Brass Valley: The Fall of an American Industry

Brass Valley: The Fall of an American Industry
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Sunday, August 19, 2012

Inca Stone No.1



Kim MacQuarrie (from The Last of the Incas): The capital of the New World's greatest empire was a clean, well-engineered, and obviously well-organized place. If the hallmark of civilization is the intensification of production of food and other goods and the corresponding increase of population and the stratification of society, then nowhere was this more apparent than in Cuzco, which in the Inca's language means navel. It was in this very valley - where the four suyus met and formed their epicenter that the Incas had begun their rise to power. . Now the rest of the empire was connected to it via a webwork of umbilical-like roads - roads that, all combined, stretched for more than 25,000 miles from the Inca capital to the farthest frontiers.

Here in the polyglot navel, the ruling emperor normally lived, and also the lesser lords. It was here, too, that even chiefs from distant provinces had their homes. A sort of gated community for the elites, Cuzco was the royal hub of the empire, a city that was purposely meant to display the ostentation of state power. To serve the elites, peasants - the workhorses of the empire from which all the nation's power derived - visited the capital daily and kept it supplied with every conceivable kind of product the elites might require. Everywhere the Spaniards traded in the city, in fact, they found warehouses stuffed to the ceiling with goods that millions of industrious citizens were constantly churning out, and that were then collected, tabulated by an army of accountants, and stored in massive, state-owned warehouses.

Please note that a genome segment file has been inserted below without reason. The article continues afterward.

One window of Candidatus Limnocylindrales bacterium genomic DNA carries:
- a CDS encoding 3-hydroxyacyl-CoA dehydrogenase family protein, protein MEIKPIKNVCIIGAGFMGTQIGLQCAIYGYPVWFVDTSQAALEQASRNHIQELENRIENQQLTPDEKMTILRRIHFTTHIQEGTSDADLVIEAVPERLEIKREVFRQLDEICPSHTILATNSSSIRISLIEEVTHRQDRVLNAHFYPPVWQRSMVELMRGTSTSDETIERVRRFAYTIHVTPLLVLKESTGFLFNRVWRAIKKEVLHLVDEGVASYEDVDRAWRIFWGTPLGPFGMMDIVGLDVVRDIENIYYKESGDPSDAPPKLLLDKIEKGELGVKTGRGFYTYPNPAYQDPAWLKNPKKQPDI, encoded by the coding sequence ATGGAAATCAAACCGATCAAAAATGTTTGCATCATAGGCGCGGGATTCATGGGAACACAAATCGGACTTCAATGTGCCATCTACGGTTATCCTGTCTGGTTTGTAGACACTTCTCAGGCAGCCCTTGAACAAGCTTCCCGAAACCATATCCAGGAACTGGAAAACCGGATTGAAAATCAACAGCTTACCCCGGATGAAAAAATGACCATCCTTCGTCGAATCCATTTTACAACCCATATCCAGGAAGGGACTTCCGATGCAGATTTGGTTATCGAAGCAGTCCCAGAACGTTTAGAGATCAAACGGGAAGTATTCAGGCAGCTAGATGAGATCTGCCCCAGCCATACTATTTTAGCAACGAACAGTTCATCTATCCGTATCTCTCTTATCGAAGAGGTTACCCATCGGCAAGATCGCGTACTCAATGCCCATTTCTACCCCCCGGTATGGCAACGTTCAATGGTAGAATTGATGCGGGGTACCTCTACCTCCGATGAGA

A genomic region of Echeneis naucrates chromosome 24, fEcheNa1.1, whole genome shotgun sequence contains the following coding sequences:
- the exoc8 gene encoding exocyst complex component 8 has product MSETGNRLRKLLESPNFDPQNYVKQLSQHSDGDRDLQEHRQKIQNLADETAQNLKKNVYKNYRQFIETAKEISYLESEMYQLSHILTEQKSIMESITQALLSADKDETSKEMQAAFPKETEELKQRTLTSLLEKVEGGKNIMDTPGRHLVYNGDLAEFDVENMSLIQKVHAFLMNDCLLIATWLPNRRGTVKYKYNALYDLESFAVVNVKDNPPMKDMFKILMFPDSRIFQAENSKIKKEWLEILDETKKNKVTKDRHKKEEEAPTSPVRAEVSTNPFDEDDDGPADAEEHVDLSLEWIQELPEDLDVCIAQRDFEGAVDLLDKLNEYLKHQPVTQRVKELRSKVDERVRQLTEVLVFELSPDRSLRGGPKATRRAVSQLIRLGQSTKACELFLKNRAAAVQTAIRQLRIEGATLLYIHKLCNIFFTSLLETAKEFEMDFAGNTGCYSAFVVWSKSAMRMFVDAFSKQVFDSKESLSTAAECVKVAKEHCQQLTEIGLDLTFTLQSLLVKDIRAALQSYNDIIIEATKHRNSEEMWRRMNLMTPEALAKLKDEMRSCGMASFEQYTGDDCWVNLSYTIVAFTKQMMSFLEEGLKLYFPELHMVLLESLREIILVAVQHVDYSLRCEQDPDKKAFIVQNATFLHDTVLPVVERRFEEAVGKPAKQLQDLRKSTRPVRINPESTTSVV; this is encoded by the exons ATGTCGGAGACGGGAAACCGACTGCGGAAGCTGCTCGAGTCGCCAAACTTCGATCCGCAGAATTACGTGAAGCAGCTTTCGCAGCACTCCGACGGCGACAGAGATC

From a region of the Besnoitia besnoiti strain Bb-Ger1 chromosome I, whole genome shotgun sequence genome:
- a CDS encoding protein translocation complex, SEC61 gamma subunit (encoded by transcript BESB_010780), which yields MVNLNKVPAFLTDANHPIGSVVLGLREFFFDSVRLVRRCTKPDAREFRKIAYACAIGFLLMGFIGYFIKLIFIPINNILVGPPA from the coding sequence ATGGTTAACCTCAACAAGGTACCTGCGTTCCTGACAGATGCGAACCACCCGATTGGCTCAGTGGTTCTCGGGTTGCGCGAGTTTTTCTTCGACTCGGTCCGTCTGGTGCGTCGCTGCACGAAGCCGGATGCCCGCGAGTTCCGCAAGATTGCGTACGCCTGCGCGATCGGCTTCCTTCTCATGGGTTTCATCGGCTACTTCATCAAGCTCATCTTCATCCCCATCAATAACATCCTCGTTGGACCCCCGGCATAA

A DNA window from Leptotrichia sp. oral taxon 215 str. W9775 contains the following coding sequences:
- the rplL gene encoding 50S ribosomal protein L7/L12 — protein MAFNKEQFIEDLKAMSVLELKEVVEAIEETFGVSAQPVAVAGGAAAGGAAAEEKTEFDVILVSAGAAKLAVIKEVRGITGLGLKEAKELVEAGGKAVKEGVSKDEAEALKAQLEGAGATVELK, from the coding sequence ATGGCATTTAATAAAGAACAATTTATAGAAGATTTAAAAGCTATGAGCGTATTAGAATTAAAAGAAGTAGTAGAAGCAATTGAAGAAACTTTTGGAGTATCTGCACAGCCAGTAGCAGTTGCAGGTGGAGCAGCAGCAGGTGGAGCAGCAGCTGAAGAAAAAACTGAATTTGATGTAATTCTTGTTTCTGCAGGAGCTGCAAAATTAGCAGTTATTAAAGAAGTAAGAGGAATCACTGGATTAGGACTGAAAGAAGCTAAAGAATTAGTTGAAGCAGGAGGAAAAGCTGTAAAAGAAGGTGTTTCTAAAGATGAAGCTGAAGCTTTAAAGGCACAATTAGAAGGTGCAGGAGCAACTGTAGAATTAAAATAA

PHOTOGRAPHER'S JOURNAL - "Cuzco," Part 5: Much of the gold flowed out of Cuzco, to fill the room at Cajamarca, and the treasures were melted into ingots and shared among the victors and sent in boatloads to the King in Spain - 8 tons in 4 months. ...and after four months when the ransom was paid, Atahualpa saw that the Spaniards were still not leaving, and he began to gather his commanders. When the Conquistadors saw he was of no further use, they took him to the central plaza. There, they tied him to a stake, and threatened to burn him if he did not accept their god. He agreed, whether he understood or not, and they garroted him. Then they burned his body anyway and left the remains for the people to see, and Pizarro installed Atahualpa's seventeen-year-old brother and rival, Manco Inca, as new puppet king, and the year was 1533.